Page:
If you're unsure what the Flat attribute does, the NCAlgebra docs have a good explanation in this context at the start of section 5.1.

As the package mentions, problems (apparently, though believably) occur when a symbol has both Flat attribute and NCAlgebra's built-in definitions for dealing with commutative/non-commutative symbols. One such rule is the one that pulls powers of t out of NonCommutativeMultiply :

L ** t^2 ** M

t^2 L ** M


The whole point is that this can't happen automatically in NCReplacePrivateFlatNCMultiply, because of the Flat attribute. Why does this matter? Because what NCReplaceRepeated is doing is precisely replacing all instances of NonCommutativeMultiply (both in the expression you're replacing and the replacement rules themselves) with NCReplacePrivateFlatNCMultiply, and then replacing back to NonCommutativeMultiply at the end.

Let's take a look at what happens if we do this process ourselves:

L ** M^2 /. NCReplacePrivateNCReplaceFlatRules

NCReplacePrivateFlatNCMultiply[L, M, M]

% /. (L ** M -> t^2 M ** L /. NCReplacePrivateNCReplaceFlatRules)

NCReplacePrivateFlatNCMultiply[ t^2 NCReplacePrivateFlatNCMultiply[M, L], M]

% /. NCReplacePrivateNCReplaceReverseFlatRules

t^2 M ** L ** M


We can see the issue in the second-to-last step: the t^2 prevents NCReplacePrivateFlatNCMultiply from flattening -- the flattening only occurs after converting back to NonCommutativeMultiply. This is the reason why applying NCReplaceRepeated a second time works -- everything is flattened out by the end of the first call, allowing the replacement to happen in the second call.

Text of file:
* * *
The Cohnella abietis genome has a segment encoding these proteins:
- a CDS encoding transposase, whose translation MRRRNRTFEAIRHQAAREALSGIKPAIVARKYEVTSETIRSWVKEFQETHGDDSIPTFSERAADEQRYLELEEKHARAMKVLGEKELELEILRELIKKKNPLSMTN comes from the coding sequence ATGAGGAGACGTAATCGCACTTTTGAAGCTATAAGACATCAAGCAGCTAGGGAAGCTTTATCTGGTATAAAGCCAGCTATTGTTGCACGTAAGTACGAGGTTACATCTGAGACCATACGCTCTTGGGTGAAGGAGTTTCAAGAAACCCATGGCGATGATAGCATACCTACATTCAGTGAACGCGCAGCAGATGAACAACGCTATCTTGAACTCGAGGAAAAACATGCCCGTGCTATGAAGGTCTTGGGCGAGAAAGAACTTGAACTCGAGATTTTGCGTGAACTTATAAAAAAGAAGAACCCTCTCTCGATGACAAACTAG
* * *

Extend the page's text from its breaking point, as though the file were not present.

# What can we do about it?

## Quick and dirty

Note that

NCReplaceRepeated[L ** M ** M, A___ ** L ** M ** B___ :> t^2 A ** M ** L ** B]


t^4 M ** M ** L

works right away. Of course, this requires putting all your rules into such a 'non-flat' form manually. You could try to automate that, but the following method is hopefully more robust.

## More elegant solution

We can define our own function:

ClearAll@NCreallyReplaceRepeated
NCreallyReplaceRepeated[expr_, rule_] :=
FixedPoint[ NCReplaceRepeated[#, rule] &, expr]

NCreallyReplaceRepeated[L ** M ** M, L ** M -> t^2 M ** L]

t^4 M ** M ** L


### Small caveat

Note that the above involves doing the exact same ReplaceAll on the transformation rules themselves within each iteration of FixedPoint. Usually this is fine, though it could be the bottleneck for very long rules. To avoid this, I recommend instead:

ClearAll@NCreallyReplaceRepeated2
NCreallyReplaceRepeated2[expr_, rule_] :=
With[{ruleTrans = rule /. NCReplacePrivateNCReplaceFlatRules},
FixedPoint[
ReplaceAll[NCReplacePrivateNCReplaceReverseFlatRules]
@*(ReplaceRepeated[#, ruleTrans] &)
@*ReplaceAll[NCReplacePrivateNCReplaceFlatRules],
expr]
]

NCreallyReplaceRepeated2[L ** M ** M, L ** M -> t^2 M ** L]

t^4 M ** M ** L

• Thanks for your careful analysis of the problem. This is better dealt with by adding an additional rule to the private FlatNCMultiply. I have added that in the latest release of NCAlgebra. Nov 29, 2017 at 17:19

• I am still having this issue in $5.0.4$ with NCRR. I am new to the package, though, so it might be on my end. Sep 2, 2018 at 22:10